An unexpected angle to teaching congruent triangles
About the author
Ben Waine teaches at The Buckingham School in Buckingham, where he is Assistant Curriculum Leader. In 2018/19 he is leading a professional development Work Group for the Enigma Maths Hub, ‘Challenging Topics at GCSE’.
There I was, explaining how no one wants to look like an ‘ASS’ by claiming ASS (Angle, Side, Side) / SSA triangles are congruent (bar the one, Right-angle/Hypotenuse/Side (RHS) exception we’d learned). We’d all had a giggle about the anatomical homonym; we’d identified an ass as being a donkey not a horse. This was about Angle/Side/Side triangles, however…
…when a small, quiet Year 8 (who I’ve recently been attempting to encourage) put his hand up.
‘This is positive…’ (I’m thinking) ‘it was worth putting correct words into his mouth then awarding him with a house point for using them a few days ago.’
But, was it positive? Thus far, I’d been intentionally emphasising the symmetry, demonstrating that the same ASS information could generate two very different triangles (notwithstanding the RHS exception*) and so, generally, one could not rely on ASS data to generate a unique triangle.
A classic ASS triangle (Figure 1) had been lovingly drawn up, freehand, on the board (using colour whiteboard markers no less!) Where was this boy coming from?
‘But there’s another exception, sir.’
Hold on… another exception? not that gets a mention in any of the GCSE textbooks or guides I’ve read or watched in the past ten-plus years.
What was he going to say?
‘Yes, sir. What if the two sides are the same length and the angle is 60 degrees.’.
‘Poff!’ Fog bomb goes off in my brain. Or rather my brain starts modelling and checking the unfamiliar situation as I simultaneously attempt to follow Eric’s instructions to draw a diagram up on the board while managing the class.
‘Two successive lines the same length?’
‘Moving round clockwise: Angle, Side, Side?’ (The moving round clockwise part was simply our way to give a common starting point in imagining things.)
It was now up on the board (Figure 2).
And it looked good.
When the angle was sixty degrees and the two sides were equal in length, the only valid mirror-image of the second side disappeared (was subsumed into the first side). So there was only one valid triangle: an equilateral one!
Bingo! Congruence! But was it guaranteed? We checked. We thought.
‘Well done, Eric! My head went a little foggy for a while there; but it looks like you are correct. I’ve not seen that example in ten or more years’ teaching: not in a textbook; not from a pupil; not on an online system; not on a tutoring video. So, I’m still cautious; but the geometry suggests we’ve all been missing something!’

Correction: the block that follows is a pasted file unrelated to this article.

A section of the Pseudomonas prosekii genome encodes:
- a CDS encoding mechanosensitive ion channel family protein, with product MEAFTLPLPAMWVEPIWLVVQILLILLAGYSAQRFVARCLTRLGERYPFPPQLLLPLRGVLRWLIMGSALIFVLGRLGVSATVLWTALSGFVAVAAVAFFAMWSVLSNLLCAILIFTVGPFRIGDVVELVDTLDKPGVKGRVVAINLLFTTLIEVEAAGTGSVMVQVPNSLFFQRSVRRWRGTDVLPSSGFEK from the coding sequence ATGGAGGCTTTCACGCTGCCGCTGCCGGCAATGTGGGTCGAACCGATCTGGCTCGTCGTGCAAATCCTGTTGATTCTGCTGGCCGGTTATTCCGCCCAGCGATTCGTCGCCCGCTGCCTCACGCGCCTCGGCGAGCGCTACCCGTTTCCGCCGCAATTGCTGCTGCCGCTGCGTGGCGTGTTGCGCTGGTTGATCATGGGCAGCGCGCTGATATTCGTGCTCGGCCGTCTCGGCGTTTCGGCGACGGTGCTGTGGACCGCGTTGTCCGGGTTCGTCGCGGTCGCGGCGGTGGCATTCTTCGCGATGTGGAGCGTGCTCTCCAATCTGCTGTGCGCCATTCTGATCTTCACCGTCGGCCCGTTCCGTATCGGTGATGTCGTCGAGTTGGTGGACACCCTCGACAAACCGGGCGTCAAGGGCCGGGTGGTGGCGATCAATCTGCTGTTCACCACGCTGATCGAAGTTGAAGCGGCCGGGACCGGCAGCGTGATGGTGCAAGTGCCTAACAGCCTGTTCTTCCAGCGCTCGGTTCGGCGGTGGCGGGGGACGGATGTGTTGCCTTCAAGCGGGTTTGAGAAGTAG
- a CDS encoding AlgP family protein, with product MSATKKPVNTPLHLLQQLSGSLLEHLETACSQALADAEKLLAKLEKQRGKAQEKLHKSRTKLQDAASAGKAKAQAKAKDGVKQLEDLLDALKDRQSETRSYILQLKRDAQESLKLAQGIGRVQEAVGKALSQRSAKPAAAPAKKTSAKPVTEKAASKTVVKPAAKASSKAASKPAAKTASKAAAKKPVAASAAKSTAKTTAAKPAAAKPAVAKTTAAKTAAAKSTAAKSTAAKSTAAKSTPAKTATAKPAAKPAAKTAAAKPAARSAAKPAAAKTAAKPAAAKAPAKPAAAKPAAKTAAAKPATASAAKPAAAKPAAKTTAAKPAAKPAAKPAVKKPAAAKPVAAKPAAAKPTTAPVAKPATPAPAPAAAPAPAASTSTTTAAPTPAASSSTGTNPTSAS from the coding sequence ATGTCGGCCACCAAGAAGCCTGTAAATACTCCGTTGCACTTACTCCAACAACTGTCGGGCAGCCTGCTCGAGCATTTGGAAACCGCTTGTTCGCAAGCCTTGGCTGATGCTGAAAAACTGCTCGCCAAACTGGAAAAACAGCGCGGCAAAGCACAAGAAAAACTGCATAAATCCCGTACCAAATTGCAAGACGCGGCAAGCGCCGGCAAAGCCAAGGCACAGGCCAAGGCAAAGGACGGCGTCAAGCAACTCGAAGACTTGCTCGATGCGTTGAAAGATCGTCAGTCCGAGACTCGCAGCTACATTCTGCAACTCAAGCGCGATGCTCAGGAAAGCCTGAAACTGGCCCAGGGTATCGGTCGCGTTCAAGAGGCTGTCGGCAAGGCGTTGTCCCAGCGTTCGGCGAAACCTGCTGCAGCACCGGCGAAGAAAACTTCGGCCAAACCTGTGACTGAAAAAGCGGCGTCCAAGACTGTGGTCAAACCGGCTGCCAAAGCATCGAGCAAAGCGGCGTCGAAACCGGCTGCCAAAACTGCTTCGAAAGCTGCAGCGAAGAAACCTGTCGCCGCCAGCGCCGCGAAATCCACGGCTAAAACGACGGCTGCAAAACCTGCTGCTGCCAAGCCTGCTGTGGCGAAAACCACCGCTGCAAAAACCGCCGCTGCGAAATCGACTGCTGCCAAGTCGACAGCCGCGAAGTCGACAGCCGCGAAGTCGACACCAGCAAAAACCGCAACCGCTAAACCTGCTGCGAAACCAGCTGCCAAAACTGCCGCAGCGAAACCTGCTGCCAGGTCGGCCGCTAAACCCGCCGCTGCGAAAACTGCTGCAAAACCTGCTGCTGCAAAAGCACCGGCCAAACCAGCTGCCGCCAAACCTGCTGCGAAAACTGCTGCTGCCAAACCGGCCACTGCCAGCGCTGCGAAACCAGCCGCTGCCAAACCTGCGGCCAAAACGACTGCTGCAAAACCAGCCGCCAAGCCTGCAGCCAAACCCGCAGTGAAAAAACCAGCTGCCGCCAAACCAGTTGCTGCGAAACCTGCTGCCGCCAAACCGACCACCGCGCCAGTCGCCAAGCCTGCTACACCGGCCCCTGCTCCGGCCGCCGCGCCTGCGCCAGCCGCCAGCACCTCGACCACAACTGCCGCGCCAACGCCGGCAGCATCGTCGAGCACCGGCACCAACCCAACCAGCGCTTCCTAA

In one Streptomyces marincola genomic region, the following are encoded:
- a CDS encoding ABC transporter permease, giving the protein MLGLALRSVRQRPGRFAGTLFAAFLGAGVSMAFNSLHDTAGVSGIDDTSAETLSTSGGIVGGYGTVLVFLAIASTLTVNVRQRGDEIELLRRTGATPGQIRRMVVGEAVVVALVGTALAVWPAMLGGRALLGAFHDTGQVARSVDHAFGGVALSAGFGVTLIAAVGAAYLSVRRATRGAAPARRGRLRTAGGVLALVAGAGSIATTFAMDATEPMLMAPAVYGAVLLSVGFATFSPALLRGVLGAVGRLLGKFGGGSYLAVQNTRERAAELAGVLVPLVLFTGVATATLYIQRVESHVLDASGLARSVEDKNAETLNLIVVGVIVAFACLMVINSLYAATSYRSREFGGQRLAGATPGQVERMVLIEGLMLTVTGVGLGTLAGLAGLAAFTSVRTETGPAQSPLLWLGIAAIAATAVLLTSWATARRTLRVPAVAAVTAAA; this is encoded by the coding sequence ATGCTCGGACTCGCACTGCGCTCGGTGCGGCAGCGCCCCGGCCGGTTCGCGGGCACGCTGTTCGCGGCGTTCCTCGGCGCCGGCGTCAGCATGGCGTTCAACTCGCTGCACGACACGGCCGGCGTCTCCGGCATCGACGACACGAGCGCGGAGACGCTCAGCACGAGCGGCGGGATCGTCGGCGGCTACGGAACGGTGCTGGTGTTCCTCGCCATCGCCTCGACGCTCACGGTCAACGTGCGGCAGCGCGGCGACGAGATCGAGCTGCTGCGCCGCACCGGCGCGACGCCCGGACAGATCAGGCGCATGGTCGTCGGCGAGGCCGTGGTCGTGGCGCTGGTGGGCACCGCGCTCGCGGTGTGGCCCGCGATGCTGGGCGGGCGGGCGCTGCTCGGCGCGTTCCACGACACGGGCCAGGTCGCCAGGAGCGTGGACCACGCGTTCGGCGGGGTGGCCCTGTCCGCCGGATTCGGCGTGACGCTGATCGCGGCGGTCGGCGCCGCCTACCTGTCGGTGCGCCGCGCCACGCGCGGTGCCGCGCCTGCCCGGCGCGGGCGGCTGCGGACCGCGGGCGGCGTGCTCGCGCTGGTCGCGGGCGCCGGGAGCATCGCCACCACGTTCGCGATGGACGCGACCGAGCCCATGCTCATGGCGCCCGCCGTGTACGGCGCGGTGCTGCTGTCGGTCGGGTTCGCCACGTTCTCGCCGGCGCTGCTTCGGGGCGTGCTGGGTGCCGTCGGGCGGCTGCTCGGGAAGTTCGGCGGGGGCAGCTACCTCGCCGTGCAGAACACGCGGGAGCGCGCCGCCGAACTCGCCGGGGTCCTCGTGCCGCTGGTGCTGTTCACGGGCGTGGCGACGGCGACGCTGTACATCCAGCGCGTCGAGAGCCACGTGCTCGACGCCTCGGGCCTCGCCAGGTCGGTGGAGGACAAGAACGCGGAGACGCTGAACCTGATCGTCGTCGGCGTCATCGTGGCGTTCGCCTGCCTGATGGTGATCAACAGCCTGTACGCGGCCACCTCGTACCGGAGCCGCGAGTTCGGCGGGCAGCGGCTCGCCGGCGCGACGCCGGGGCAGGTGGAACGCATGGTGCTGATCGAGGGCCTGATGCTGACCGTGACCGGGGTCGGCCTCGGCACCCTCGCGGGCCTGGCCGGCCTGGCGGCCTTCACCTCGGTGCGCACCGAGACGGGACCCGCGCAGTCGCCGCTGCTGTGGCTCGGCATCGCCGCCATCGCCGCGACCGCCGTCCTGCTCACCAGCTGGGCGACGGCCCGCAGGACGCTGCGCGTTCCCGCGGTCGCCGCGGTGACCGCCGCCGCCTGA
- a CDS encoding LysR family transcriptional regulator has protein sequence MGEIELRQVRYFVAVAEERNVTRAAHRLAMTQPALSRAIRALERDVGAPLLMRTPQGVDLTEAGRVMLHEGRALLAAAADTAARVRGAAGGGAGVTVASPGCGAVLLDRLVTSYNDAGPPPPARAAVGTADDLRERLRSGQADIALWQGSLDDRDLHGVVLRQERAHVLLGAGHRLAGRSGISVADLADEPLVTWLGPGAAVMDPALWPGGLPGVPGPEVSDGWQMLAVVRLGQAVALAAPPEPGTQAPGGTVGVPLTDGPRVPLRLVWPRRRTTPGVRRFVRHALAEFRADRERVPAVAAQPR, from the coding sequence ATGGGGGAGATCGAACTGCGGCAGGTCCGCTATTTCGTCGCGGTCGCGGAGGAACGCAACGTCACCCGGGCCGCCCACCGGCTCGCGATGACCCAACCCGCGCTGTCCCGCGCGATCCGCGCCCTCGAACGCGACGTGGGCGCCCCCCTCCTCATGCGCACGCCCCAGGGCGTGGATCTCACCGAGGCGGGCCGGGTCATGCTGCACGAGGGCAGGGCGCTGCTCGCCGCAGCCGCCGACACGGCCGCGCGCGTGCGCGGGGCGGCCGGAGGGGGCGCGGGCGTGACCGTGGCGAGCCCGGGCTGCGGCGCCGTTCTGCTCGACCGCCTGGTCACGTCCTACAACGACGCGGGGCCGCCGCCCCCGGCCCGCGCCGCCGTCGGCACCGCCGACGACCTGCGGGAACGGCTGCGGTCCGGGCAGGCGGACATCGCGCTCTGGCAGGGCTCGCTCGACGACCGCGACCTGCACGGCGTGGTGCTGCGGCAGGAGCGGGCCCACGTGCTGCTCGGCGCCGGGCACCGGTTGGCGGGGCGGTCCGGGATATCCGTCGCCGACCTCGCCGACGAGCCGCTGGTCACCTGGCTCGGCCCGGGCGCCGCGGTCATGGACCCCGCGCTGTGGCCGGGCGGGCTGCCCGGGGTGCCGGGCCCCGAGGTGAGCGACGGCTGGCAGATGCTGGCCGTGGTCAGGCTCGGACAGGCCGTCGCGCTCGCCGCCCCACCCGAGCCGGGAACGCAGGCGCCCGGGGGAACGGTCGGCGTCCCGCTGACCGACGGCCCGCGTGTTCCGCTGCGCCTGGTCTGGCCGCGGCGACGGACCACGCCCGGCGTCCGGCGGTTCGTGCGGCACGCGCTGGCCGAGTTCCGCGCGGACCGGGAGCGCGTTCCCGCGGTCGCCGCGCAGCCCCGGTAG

‘I think everyone will agree that has to be worth two house points!’
Everyone did. They loved it.
And so, we left it there and they returned to the investigation: hunting congruent triangles. Our conclusion?
There appeared to be other circumstances (aside from RHS) where ASS might provide conditions for congruence. Were there others, in addition to the one Eric found? This was a question for future problem-solving sessions*.
In fact, there are further circumstances where ASS provides conditions for congruence. It can be interesting to explore what these are, with students.
Specifying an angle and two sides in the order ASS is not a sufficient condition for congruency, as there will not be a unique example (see Figure 1 above). However, congruency is assured by adding one of the following conditions to ASS:
- A=90° (as highlighted earlier in the lesson, the same as RHS)
- S1=S2 (as Eric spotted) – there is actually no need for A=60°, but A<90° is implied
- S1<S2 (where S1 is the side adjacent to the given angle).
- A>90° (but this implies S1<S2)
Therefore, generally: ASS provides sufficient conditions for congruency only when
S1≤S2 or A=90°.
(click to enlarge)
The specific conditions in which ASS does generate congruency are, as Ben points out, usually ignored by Key Stage 3 and 4 maths textbooks. However, this could potentially be explored through reasoning and problem-solving aspects of GCSE questions.
What other conceptual depths are overlooked when we focus on set content? How can these be explored through reasoning and problem-solving? Let us know what you think in the Comments box below.
Or maybe there was a similar moment in your lesson, where a student opened a door that you had not previously been through? We’d love to hear your stories.